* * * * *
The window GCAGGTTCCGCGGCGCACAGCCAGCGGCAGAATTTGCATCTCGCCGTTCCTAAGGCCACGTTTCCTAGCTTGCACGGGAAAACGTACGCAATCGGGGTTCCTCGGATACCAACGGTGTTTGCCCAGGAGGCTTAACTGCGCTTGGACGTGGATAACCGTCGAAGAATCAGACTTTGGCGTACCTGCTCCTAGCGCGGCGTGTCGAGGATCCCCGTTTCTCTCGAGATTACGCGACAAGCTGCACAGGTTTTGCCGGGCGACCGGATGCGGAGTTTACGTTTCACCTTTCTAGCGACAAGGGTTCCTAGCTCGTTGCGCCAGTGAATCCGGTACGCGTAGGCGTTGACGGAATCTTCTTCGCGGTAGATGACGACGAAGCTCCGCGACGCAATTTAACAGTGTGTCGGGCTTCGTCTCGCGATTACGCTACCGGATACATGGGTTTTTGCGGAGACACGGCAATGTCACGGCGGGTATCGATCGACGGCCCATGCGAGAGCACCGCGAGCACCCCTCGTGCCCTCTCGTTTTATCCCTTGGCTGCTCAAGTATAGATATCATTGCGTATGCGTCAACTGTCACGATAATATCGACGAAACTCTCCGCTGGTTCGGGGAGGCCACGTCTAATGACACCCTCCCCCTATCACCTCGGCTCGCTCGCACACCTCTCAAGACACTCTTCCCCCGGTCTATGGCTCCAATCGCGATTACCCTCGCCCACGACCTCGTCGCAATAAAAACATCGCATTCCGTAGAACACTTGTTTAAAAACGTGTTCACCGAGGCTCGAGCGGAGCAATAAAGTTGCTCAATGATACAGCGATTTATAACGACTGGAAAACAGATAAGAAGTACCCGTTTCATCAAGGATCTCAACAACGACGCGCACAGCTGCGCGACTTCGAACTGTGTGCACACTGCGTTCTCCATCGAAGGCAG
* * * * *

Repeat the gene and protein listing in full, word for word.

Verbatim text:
The window GCAGGTTCCGCGGCGCACAGCCAGCGGCAGAATTTGCATCTCGCCGTTCCTAAGGCCACGTTTCCTAGCTTGCACGGGAAAACGTACGCAATCGGGGTTCCTCGGATACCAACGGTGTTTGCCCAGGAGGCTTAACTGCGCTTGGACGTGGATAACCGTCGAAGAATCAGACTTTGGCGTACCTGCTCCTAGCGCGGCGTGTCGAGGATCCCCGTTTCTCTCGAGATTACGCGACAAGCTGCACAGGTTTTGCCGGGCGACCGGATGCGGAGTTTACGTTTCACCTTTCTAGCGACAAGGGTTCCTAGCTCGTTGCGCCAGTGAATCCGGTACGCGTAGGCGTTGACGGAATCTTCTTCGCGGTAGATGACGACGAAGCTCCGCGACGCAATTTAACAGTGTGTCGGGCTTCGTCTCGCGATTACGCTACCGGATACATGGGTTTTTGCGGAGACACGGCAATGTCACGGCGGGTATCGATCGACGGCCCATGCGAGAGCACCGCGAGCACCCCTCGTGCCCTCTCGTTTTATCCCTTGGCTGCTCAAGTATAGATATCATTGCGTATGCGTCAACTGTCACGATAATATCGACGAAACTCTCCGCTGGTTCGGGGAGGCCACGTCTAATGACACCCTCCCCCTATCACCTCGGCTCGCTCGCACACCTCTCAAGACACTCTTCCCCCGGTCTATGGCTCCAATCGCGATTACCCTCGCCCACGACCTCGTCGCAATAAAAACATCGCATTCCGTAGAACACTTGTTTAAAAACGTGTTCACCGAGGCTCGAGCGGAGCAATAAAGTTGCTCAATGATACAGCGATTTATAACGACTGGAAAACAGATAAGAAGTACCCGTTTCATCAAGGATCTCAACAACGACGCGCACAGCTGCGCGACTTCGAACTGTGTGCACACTGCGTTCTCCATCGAAGGCAG